Final Sips of Summer: Easy Cocktails for Labor Day Weekend

| September 1, 2013 | 1 Comment
  • 1 Comment
SS Minnow Summer Punch. Photo courtesy of Matt Fleeger of 15Romolo

SS Minnow Summer Punch. Photo courtesy of Matt Fleeger of 15Romolo

Back to school, back from vacation: isn’t it cruel that fall’s back-to-business calendar inevitably coincides with the long-delayed arrival of summery-feeling weather in San Francisco? But if you’re not spending the weekend in Black Rock City, you can pretty much look forward to having the city’s best hangouts to yourself. Save the bitters and bourbons, the house-concocted amaros and hyssop tinctures for the lengthening dark nights that will be drawing in soon; for these last, best carefree days, break out the Ritz crackers and pour the drinks that go down chill and easy.

Who knows better than a college student how to get a cheap, festive buzz on? On a recent meander through Missoula, home of the University of Montana, we stopped in at Black Coffee Roasting Company, an excellent small-batch, organic craft roaster. As the barista pulled us a couple of fine cortados, he reminisced about a recent road trip he and his girlfriend had taken, which ended up–where else?– in the hour-long line at Tartine Bakery. And then he shared his favorite up on the roof on a Sunday morning drink: the Pablosa, a fizzy combo of Pabst Blue Ribbon and orange juice. Mix student-budget sparkling wine with juice and you’re just starting your hangover all over again. At least with this kind of canned brew you know what you’re getting: call it a session beer on the serious cheap.

Once we started thinking of beer as a mixer, well, what sweet to spicy vistas opened up before us! My friend Annika recalled family members downing V8 and beer. For that Baja beachside feel, there’s Clamato and beer, garnished with a skewer of pimento olives and a whole shrimp or two. For drinkers who like it hot, try squirting fresh lime juice and a little sriracha sauce into Tecate, maybe add a few drops of fish sauce, and call it a Srirachelada, a Thai-American spin on a Mexican michelada. (The tequila or mezcal chaser is up to you).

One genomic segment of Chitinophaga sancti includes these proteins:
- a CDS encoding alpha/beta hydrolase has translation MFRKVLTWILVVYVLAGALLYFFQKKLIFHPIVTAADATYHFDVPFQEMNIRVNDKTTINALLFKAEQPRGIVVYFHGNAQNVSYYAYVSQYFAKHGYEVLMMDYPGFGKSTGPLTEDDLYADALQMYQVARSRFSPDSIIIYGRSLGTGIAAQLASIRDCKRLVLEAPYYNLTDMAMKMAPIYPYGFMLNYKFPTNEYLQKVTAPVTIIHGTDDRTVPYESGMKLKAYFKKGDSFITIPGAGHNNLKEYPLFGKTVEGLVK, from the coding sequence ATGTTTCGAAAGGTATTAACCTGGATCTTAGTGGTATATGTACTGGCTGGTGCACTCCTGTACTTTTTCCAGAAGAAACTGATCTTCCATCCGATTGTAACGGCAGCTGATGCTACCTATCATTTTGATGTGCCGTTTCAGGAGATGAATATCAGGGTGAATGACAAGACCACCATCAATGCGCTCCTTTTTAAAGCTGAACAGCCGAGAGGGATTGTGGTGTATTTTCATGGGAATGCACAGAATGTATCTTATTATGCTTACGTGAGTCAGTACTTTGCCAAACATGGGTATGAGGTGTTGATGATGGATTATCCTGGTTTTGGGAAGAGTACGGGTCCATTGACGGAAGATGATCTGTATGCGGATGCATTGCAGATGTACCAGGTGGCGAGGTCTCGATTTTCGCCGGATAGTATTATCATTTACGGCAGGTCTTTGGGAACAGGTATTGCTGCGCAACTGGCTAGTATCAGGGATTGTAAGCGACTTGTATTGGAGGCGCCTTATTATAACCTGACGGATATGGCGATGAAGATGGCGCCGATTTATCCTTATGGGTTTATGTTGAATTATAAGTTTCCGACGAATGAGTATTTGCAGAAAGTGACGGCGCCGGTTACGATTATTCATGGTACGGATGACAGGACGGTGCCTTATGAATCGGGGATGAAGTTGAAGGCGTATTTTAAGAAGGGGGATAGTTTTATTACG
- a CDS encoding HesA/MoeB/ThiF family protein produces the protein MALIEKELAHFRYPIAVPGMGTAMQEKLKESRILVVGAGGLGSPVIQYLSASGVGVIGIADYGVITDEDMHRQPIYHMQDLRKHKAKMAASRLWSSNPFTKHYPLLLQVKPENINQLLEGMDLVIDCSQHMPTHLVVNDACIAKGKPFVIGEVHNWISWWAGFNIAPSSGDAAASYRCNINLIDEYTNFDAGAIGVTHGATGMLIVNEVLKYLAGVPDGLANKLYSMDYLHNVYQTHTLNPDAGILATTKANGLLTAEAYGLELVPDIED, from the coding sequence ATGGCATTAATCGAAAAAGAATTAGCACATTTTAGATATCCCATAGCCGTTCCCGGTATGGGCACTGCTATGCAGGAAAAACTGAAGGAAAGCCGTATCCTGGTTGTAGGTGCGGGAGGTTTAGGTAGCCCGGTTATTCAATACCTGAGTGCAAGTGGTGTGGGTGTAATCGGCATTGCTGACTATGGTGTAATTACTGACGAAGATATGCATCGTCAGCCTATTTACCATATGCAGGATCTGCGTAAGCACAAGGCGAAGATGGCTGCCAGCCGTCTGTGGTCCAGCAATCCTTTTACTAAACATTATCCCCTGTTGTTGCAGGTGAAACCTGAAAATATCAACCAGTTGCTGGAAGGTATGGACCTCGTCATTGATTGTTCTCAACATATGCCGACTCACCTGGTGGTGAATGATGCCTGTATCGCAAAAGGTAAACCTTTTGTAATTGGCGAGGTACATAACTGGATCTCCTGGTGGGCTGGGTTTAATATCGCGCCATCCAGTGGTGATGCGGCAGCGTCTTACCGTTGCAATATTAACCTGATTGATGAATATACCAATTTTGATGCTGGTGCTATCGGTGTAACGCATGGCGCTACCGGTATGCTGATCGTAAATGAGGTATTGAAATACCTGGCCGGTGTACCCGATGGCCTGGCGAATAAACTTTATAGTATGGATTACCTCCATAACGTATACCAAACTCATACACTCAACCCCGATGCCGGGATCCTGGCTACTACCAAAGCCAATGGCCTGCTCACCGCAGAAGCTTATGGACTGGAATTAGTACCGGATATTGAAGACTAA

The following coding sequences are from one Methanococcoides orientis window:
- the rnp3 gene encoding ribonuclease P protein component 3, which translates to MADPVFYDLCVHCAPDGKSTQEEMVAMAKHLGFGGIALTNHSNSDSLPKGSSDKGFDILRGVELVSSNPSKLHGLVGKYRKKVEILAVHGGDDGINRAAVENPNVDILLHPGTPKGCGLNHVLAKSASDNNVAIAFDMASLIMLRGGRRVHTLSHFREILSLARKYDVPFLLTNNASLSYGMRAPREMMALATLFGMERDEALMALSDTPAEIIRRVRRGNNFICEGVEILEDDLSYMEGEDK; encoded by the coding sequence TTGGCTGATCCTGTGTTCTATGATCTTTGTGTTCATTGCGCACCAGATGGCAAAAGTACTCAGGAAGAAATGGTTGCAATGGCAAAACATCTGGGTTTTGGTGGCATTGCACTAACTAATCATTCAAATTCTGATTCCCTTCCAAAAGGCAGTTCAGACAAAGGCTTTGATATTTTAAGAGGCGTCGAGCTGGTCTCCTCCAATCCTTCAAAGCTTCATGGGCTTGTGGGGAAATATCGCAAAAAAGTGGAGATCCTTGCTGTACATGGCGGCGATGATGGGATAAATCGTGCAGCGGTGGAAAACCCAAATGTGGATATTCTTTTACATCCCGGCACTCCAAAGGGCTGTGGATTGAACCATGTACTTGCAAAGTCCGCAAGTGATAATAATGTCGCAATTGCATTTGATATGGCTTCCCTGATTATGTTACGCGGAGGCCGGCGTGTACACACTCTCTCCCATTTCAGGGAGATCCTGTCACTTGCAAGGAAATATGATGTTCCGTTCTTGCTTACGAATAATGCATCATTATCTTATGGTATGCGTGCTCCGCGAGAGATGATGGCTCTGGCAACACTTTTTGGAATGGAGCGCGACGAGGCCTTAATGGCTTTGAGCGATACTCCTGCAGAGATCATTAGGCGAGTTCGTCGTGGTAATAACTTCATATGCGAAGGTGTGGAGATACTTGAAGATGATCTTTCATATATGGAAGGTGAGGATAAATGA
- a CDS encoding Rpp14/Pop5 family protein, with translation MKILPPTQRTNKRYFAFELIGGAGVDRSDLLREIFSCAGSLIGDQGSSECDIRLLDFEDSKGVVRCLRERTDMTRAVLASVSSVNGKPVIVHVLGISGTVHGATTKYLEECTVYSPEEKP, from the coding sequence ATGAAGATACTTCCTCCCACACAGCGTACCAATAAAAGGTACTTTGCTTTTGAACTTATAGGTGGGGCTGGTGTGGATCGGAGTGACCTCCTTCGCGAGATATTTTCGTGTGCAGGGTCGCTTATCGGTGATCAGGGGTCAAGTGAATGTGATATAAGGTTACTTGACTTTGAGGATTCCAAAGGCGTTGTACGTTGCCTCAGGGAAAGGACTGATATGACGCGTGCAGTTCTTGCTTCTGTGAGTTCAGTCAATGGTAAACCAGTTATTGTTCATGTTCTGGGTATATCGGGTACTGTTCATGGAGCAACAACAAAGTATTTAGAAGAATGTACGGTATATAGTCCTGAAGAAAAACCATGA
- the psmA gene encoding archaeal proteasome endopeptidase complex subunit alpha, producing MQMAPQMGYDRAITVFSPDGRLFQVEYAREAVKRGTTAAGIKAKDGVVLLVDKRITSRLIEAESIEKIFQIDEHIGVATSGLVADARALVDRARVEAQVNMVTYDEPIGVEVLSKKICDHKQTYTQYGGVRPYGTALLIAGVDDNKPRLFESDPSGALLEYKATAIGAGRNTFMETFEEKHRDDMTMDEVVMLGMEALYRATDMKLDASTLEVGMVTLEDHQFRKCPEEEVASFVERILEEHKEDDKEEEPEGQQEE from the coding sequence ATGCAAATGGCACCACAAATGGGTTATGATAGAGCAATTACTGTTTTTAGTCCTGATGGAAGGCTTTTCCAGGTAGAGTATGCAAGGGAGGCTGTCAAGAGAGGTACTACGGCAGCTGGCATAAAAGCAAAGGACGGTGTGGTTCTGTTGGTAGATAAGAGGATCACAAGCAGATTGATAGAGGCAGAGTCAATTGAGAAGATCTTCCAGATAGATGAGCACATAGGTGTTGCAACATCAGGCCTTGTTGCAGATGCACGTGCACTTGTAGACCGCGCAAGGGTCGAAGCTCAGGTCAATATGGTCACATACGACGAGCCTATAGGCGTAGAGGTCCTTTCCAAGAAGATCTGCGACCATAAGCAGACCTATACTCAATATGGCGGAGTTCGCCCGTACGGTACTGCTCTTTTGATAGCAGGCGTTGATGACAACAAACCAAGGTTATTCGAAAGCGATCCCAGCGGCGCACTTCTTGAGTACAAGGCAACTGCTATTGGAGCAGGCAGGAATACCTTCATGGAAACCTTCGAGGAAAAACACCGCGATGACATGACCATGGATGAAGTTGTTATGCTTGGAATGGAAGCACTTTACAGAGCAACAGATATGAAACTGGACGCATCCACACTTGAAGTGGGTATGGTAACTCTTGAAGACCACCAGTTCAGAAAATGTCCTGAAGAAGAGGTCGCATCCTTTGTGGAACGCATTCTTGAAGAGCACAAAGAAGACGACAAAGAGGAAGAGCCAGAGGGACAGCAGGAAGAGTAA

At the Hotsy Totsy Club in Albany, beer’s the mixer in two cocktails on the summer list: the Devil in Red Dress (pisco, lime juice, and Strawberry Harvest lager from Louisiana’a Abita Brewing Company), and Beer Street & Gin Lane (gin, lemon juice, and pilsner with a grapefruit twist). At the recent Yacht Rock II, CUESA’s summery, nautically-themed edition of its quarterly Cocktails from the Farmers Market event, Matt Fleeger of North Beach’s 15 Romolo was right on trend with his complex, spicy-fruity S.S. Minnow Summer Punch. A blend of fresh strawberries, tarragon, and hot peppers with a touch of absinthe and some warming blood orange liqueur from Germany called Pur Likor Spice, it was washed ashore by a smooth, golden wave of pilsner. The Express Lane, a beer cocktail on 15 Romolo’s regular menu, tarts up a glass of pilsner with a shot of the Basque-born, tongue-twisting liqueur Ordoki Patxaran–a nod to the bar’s location in the old Basque Hotel.

And if just mixing with beer isn’t enough for you, enroll in Oakland’s Food Craft Institute’s upcoming hands-on how-to, the Business of Beer, running from Oct 24 through Dec 21. No mere brewing 101, this is the chance to put your porter to the test and take your beer crafting experience to the next level.